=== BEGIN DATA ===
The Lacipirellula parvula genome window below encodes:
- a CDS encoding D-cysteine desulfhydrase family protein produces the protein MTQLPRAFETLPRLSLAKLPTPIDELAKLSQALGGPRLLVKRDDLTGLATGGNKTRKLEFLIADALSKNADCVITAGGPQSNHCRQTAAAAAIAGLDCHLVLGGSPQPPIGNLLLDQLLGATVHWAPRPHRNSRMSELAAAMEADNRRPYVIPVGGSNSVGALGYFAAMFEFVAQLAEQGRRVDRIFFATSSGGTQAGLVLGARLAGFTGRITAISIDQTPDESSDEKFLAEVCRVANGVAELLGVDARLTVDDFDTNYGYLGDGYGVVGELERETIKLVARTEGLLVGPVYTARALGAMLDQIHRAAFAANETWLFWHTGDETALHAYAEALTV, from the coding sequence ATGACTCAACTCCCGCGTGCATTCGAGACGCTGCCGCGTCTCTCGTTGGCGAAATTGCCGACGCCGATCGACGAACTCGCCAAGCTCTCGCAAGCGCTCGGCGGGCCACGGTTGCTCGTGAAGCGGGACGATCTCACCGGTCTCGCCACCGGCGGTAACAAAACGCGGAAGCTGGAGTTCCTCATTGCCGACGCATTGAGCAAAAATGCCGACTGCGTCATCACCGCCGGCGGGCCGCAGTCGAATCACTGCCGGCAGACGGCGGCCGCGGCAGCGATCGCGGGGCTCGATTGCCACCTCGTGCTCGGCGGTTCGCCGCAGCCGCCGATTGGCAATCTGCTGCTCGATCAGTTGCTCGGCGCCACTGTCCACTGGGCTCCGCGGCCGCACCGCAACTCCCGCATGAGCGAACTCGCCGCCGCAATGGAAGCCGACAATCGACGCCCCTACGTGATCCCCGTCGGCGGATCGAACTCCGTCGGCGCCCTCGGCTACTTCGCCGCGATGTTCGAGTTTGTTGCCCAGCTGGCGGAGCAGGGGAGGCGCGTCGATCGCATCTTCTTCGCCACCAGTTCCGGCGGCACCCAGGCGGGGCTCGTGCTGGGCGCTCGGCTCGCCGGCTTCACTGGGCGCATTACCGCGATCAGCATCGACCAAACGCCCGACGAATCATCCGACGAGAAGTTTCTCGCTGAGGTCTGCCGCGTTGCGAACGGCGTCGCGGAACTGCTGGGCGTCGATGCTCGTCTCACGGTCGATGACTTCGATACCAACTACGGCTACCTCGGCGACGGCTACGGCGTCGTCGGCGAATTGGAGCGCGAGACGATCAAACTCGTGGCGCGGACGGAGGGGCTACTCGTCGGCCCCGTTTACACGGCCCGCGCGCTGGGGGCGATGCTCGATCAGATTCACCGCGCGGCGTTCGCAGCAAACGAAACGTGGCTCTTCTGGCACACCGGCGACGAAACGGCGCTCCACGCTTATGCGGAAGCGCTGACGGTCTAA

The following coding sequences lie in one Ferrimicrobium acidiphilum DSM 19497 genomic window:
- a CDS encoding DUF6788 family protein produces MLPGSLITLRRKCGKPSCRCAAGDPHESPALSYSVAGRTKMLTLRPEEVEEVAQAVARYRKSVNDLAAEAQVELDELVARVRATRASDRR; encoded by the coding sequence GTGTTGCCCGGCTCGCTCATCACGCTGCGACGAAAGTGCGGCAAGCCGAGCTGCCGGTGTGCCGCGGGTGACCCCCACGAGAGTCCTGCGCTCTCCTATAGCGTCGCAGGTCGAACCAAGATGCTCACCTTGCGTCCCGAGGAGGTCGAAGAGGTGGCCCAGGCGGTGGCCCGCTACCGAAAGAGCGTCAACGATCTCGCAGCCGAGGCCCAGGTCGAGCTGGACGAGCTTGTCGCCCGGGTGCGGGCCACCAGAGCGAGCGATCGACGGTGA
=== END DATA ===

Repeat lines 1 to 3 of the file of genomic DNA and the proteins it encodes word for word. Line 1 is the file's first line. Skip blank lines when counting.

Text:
The Lacipirellula parvula genome window below encodes:
- a CDS encoding D-cysteine desulfhydrase family protein produces the protein MTQLPRAFETLPRLSLAKLPTPIDELAKLSQALGGPRLLVKRDDLTGLATGGNKTRKLEFLIADALSKNADCVITAGGPQSNHCRQTAAAAAIAGLDCHLVLGGSPQPPIGNLLLDQLLGATVHWAPRPHRNSRMSELAAAMEADNRRPYVIPVGGSNSVGALGYFAAMFEFVAQLAEQGRRVDRIFFATSSGGTQAGLVLGARLAGFTGRITAISIDQTPDESSDEKFLAEVCRVANGVAELLGVDARLTVDDFDTNYGYLGDGYGVVGELERETIKLVARTEGLLVGPVYTARALGAMLDQIHRAAFAANETWLFWHTGDETALHAYAEALTV, from the coding sequence ATGACTCAACTCCCGCGTGCATTCGAGACGCTGCCGCGTCTCTCGTTGGCGAAATTGCCGACGCCGATCGACGAACTCGCCAAGCTCTCGCAAGCGCTCGGCGGGCCACGGTTGCTCGTGAAGCGGGACGATCTCACCGGTCTCGCCACCGGCGGTAACAAAACGCGGAAGCTGGAGTTCCTCATTGCCGACGCATTGAGCAAAAATGCCGACTGCGTCATCACCGCCGGCGGGCCGCAGTCGAATCACTGCCGGCAGACGGCGGCCGCGGCAGCGATCGCGGGGCTCGATTGCCACCTCGTGCTCGGCGGTTCGCCGCAGCCGCCGATTGGCAATCTGCTGCTCGATCAGTTGCTCGGCGCCACTGTCCACTGGGCTCCGCGGCCGCACCGCAACTCCCGCATGAGCGAACTCGCCGCCGCAATGGAAGCCGACAATCGACGCCCCTACGTGATCCCCGTCGGCGGATCGAACTCCGTCGGCGCCCTCGGCTACTTCGCCGCGATGTTCGAGTTTGTTGCCCAGCTGGCGGAGCAGGGGAGGCGCGTCGATCGCATCTTCTTCGCCACCAGTTCCGGCGGCACCCAGGCGGGGCTCGTGCTGGGCGCTCGGCTCGCCGGCTTCACTGGGCGCATTACCGCGATCAGCATCGACCAAACGCCCGACGAATCATCCGACGAGAAGTTTCTCGCTGAGGTCTGCCGCGTTGCGAACGGCGTCGCGGAACTGCTGGGCGTCGATGCTCGTCTCACGGTCGATGACTTCGATACCAACTACGGCTACCTCGGCGACGGCTACGGCGTCGTCGGCGAATTGGAGCGCGAGACGATCAAACTCGTGGCGCGGACGGAGGGGCTACTCGTCGGCCCCGTTTACACGGCCCGCGCGCTGGGGGCGATGCTCGATCAGATTCACCGCGCGGCGTTCGCAGCAAACGAAACGTGGCTCTTCTGGCACACCGGCGACGAAACGGCGCTCCACGCTTATGCGGAAGCGCTGACGGTCTAA

The following coding sequences lie in one Ferrimicrobium acidiphilum DSM 19497 genomic window: